Napoʻo ʻana o ka lā
Beautiful sunset, huh? Did you notice all those people standing on the beach watching it? That was the first time I’ve ever had to wait in line to see a sunset!
Makes me wonder if those tourists take the time to watch the sun set when they are home or if they ONLY do that on vacations?
By the way, I found today’s blog title on a Hawaiian language translation website:
“Napoʻo ʻana o ka lā” means “sunset.”
Speaking of the Hawaiian language…..
Today we were given a quick Hawaiian language lesson by our tour guide, so I’m going to pass this along to you too.
(I KNOW how much you enjoy learning new languages, right? Now you will be able to pronounce all the Hawaiian words I’m going to throw at you in the next couple of weeks!)
Hawaii is the only state in America to have two official languages – English and Hawaiian.
In order to speak Hawaiian, it is helpful to understand the alphabet first- it has only 13 letters! (8 consonants and 5 vowels)
H, K, L, M, N, P, W and V
A – pronounced like the a in far
E– pronounced like the e in bet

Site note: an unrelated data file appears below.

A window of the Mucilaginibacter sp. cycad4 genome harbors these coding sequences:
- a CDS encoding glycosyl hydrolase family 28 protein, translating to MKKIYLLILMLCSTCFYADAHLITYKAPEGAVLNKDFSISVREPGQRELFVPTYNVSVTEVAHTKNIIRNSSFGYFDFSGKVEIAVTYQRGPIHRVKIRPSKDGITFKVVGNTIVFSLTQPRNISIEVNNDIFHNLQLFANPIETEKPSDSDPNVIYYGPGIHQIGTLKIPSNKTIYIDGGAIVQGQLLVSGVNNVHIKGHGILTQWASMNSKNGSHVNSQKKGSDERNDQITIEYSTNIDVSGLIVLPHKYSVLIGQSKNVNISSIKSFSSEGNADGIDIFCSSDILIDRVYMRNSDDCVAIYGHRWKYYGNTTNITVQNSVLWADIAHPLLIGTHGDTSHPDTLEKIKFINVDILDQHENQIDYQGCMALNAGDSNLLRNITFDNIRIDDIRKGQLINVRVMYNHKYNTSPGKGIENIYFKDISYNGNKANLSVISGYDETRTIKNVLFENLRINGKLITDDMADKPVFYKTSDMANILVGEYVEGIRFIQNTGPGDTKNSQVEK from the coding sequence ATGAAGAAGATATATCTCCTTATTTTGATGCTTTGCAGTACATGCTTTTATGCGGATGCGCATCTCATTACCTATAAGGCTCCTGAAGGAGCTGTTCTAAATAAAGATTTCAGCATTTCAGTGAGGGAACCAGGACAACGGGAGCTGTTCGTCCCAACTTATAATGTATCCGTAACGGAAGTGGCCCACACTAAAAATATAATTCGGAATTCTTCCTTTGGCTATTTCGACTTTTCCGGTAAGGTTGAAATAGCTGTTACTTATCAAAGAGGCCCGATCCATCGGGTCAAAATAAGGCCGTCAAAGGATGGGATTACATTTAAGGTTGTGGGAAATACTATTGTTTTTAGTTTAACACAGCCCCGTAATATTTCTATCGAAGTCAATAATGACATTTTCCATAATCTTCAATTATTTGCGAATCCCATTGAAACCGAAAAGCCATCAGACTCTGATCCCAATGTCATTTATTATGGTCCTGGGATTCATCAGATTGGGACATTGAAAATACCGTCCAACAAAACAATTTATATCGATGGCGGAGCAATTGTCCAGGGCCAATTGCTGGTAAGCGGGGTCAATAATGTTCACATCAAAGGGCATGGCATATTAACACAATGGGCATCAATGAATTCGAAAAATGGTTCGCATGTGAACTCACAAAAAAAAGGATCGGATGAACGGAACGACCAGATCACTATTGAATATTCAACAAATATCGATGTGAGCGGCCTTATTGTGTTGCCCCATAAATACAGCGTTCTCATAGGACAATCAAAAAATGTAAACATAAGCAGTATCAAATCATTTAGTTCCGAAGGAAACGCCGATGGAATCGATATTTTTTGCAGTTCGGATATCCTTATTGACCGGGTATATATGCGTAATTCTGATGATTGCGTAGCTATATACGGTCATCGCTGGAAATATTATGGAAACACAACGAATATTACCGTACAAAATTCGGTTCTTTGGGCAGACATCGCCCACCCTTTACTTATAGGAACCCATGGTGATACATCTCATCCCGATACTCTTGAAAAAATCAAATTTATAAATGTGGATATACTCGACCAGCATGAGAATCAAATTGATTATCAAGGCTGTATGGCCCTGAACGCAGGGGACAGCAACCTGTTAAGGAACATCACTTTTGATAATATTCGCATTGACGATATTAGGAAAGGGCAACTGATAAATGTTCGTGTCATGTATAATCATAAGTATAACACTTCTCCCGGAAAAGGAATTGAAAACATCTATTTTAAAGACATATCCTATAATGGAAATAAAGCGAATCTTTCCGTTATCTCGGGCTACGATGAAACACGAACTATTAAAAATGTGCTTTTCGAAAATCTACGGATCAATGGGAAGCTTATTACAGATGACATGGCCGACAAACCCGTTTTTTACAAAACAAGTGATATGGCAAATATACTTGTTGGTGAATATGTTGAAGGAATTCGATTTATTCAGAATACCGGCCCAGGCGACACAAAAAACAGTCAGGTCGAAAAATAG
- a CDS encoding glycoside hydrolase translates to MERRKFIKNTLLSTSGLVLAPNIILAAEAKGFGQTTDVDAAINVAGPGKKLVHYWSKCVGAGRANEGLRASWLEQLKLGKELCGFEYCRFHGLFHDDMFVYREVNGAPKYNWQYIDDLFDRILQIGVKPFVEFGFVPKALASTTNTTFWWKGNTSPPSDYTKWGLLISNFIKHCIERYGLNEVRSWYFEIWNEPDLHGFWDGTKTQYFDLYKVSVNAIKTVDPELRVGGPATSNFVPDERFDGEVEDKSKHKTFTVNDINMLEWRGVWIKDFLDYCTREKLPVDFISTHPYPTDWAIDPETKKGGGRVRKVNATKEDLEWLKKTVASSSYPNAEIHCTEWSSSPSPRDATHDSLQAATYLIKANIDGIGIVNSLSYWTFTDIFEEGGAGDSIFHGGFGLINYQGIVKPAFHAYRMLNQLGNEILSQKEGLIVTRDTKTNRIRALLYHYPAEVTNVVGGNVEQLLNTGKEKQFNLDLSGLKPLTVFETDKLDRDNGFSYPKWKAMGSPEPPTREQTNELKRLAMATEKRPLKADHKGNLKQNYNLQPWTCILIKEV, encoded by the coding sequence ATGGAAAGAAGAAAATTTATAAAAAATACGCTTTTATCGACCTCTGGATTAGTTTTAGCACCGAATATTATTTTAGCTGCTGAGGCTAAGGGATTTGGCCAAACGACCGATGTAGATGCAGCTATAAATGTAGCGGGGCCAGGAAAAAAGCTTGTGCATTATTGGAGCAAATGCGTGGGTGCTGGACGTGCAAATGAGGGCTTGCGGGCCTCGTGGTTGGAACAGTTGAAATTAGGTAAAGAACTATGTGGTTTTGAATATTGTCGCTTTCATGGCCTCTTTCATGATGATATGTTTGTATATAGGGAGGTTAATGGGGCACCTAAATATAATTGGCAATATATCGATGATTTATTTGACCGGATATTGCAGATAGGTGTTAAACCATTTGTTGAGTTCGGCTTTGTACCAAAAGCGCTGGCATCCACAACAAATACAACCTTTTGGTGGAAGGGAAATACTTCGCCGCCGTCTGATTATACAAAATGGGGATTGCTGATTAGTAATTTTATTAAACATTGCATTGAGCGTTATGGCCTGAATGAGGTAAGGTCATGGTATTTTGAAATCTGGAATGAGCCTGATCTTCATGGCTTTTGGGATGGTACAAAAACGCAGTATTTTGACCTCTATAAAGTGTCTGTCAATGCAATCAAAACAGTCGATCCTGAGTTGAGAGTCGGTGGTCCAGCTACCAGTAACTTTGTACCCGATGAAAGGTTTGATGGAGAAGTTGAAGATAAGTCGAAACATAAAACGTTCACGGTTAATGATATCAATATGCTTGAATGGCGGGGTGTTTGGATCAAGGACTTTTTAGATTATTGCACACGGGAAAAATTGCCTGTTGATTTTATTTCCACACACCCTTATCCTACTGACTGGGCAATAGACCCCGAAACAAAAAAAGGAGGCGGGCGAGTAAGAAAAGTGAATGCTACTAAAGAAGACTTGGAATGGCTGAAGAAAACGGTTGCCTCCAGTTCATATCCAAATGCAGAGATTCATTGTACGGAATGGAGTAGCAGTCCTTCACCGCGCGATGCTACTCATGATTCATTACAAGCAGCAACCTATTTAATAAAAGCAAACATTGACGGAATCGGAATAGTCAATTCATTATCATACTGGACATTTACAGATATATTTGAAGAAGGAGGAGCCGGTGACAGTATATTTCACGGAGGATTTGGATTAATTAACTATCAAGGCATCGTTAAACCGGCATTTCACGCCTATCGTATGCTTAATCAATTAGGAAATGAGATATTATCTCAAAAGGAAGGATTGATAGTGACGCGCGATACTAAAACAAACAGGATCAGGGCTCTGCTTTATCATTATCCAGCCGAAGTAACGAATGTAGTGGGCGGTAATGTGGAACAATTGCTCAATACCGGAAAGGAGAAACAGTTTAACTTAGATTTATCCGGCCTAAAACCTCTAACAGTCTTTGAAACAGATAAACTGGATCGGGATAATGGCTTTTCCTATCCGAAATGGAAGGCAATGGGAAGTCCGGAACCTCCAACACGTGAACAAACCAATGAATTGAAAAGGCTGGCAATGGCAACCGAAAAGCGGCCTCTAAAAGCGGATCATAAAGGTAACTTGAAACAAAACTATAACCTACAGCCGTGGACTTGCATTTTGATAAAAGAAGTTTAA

I – pronounced like the ee in beet
O – pronounced like the o in sole
U – pronounced like the oo in boot
Let’s practice a bit:
ahi (AH-hee). Tuna. (Bet you didn’t know you already knew some Hawaiin, did you?)
hale (HAH-lay). House.
kahakai (kah-hah-KIE). The beach.
kahuna (kah-HOO-nah). Hawaiian priest. (Remember this word from 1960 beach movies?)
luau (loo-OW). Hawaiian feast, party. (Bet you knew this one too)
mahimahi (mah-hee-MAH-hee). Fish
mahalo (MAH-ha-lo). Thank you.
nani (NAH-nee). Beautiful.
pua (POO-ah). Flower
pupu (POO-poo). Hawaiian appetizer
wahine (wah-HEE-neh). A female.
If you want even more Hawaiian language lessons try THIS audio/slide presentation.
“Softly the evening came. The sun from the western horizon like a magician extended his golden wand o’er the landscape; Trinkling vapors arose; and sky and water and forest Seemed all on fire at the touch, and melted and mingled together.”
Henry Wadsworth Longfellow